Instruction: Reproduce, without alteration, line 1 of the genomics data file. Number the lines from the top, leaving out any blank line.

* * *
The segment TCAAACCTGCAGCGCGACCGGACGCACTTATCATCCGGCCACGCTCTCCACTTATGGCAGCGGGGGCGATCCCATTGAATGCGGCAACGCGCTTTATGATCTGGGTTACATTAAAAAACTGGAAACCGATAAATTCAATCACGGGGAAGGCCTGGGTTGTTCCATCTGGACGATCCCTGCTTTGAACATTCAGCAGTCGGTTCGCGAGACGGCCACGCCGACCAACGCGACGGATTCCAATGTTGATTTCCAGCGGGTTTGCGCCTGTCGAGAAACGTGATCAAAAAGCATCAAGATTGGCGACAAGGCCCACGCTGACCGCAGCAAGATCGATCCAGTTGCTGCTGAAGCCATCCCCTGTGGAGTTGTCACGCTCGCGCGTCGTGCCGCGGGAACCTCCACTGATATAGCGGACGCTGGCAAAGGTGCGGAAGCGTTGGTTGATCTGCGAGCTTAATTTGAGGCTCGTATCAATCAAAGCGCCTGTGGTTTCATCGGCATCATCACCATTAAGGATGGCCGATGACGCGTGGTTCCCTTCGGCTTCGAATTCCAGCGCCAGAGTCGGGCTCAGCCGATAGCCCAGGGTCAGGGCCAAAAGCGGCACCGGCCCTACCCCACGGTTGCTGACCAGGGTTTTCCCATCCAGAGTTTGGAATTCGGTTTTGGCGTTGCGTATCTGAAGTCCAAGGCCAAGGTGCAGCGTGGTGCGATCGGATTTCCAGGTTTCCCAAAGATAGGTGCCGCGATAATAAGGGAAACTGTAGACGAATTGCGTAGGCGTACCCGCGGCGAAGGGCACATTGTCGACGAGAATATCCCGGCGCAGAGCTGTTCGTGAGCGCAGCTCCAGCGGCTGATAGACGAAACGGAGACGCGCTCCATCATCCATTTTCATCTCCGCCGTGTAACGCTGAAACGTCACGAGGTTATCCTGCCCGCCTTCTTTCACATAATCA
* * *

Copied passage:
The segment TCAAACCTGCAGCGCGACCGGACGCACTTATCATCCGGCCACGCTCTCCACTTATGGCAGCGGGGGCGATCCCATTGAATGCGGCAACGCGCTTTATGATCTGGGTTACATTAAAAAACTGGAAACCGATAAATTCAATCACGGGGAAGGCCTGGGTTGTTCCATCTGGACGATCCCTGCTTTGAACATTCAGCAGTCGGTTCGCGAGACGGCCACGCCGACCAACGCGACGGATTCCAATGTTGATTTCCAGCGGGTTTGCGCCTGTCGAGAAACGTGATCAAAAAGCATCAAGATTGGCGACAAGGCCCACGCTGACCGCAGCAAGATCGATCCAGTTGCTGCTGAAGCCATCCCCTGTGGAGTTGTCACGCTCGCGCGTCGTGCCGCGGGAACCTCCACTGATATAGCGGACGCTGGCAAAGGTGCGGAAGCGTTGGTTGATCTGCGAGCTTAATTTGAGGCTCGTATCAATCAAAGCGCCTGTGGTTTCATCGGCATCATCACCATTAAGGATGGCCGATGACGCGTGGTTCCCTTCGGCTTCGAATTCCAGCGCCAGAGTCGGGCTCAGCCGATAGCCCAGGGTCAGGGCCAAAAGCGGCACCGGCCCTACCCCACGGTTGCTGACCAGGGTTTTCCCATCCAGAGTTTGGAATTCGGTTTTGGCGTTGCGTATCTGAAGTCCAAGGCCAAGGTGCAGCGTGGTGCGATCGGATTTCCAGGTTTCCCAAAGATAGGTGCCGCGATAATAAGGGAAACTGTAGACGAATTGCGTAGGCGTACCCGCGGCGAAGGGCACATTGTCGACGAGAATATCCCGGCGCAGAGCTGTTCGTGAGCGCAGCTCCAGCGGCTGATAGACGAAACGGAGACGCGCTCCATCATCCATTTTCATCTCCGCCGTGTAACGCTGAAACGTCACGAGGTTATCCTGCCCGCCTTCTTTCACATAATCA